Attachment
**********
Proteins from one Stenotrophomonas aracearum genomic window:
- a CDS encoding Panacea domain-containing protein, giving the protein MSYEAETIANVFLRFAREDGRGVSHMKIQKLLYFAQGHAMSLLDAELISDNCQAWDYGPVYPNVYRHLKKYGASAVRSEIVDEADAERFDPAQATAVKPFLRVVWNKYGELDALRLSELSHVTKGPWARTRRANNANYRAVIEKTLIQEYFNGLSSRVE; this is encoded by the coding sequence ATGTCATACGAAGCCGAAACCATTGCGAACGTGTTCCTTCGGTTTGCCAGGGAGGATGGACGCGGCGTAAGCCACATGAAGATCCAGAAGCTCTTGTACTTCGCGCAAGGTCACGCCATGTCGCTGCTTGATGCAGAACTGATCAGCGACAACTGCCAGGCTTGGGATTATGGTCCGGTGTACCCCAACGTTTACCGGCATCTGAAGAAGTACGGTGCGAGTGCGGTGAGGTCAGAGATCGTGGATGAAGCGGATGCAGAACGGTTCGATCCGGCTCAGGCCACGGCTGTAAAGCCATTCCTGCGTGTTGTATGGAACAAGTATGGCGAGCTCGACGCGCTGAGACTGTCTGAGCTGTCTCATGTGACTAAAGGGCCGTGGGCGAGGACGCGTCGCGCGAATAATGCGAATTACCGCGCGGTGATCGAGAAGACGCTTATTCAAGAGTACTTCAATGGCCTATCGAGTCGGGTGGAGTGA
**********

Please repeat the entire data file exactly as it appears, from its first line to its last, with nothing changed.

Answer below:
Proteins from one Stenotrophomonas aracearum genomic window:
- a CDS encoding Panacea domain-containing protein, giving the protein MSYEAETIANVFLRFAREDGRGVSHMKIQKLLYFAQGHAMSLLDAELISDNCQAWDYGPVYPNVYRHLKKYGASAVRSEIVDEADAERFDPAQATAVKPFLRVVWNKYGELDALRLSELSHVTKGPWARTRRANNANYRAVIEKTLIQEYFNGLSSRVE; this is encoded by the coding sequence ATGTCATACGAAGCCGAAACCATTGCGAACGTGTTCCTTCGGTTTGCCAGGGAGGATGGACGCGGCGTAAGCCACATGAAGATCCAGAAGCTCTTGTACTTCGCGCAAGGTCACGCCATGTCGCTGCTTGATGCAGAACTGATCAGCGACAACTGCCAGGCTTGGGATTATGGTCCGGTGTACCCCAACGTTTACCGGCATCTGAAGAAGTACGGTGCGAGTGCGGTGAGGTCAGAGATCGTGGATGAAGCGGATGCAGAACGGTTCGATCCGGCTCAGGCCACGGCTGTAAAGCCATTCCTGCGTGTTGTATGGAACAAGTATGGCGAGCTCGACGCGCTGAGACTGTCTGAGCTGTCTCATGTGACTAAAGGGCCGTGGGCGAGGACGCGTCGCGCGAATAATGCGAATTACCGCGCGGTGATCGAGAAGACGCTTATTCAAGAGTACTTCAATGGCCTATCGAGTCGGGTGGAGTGA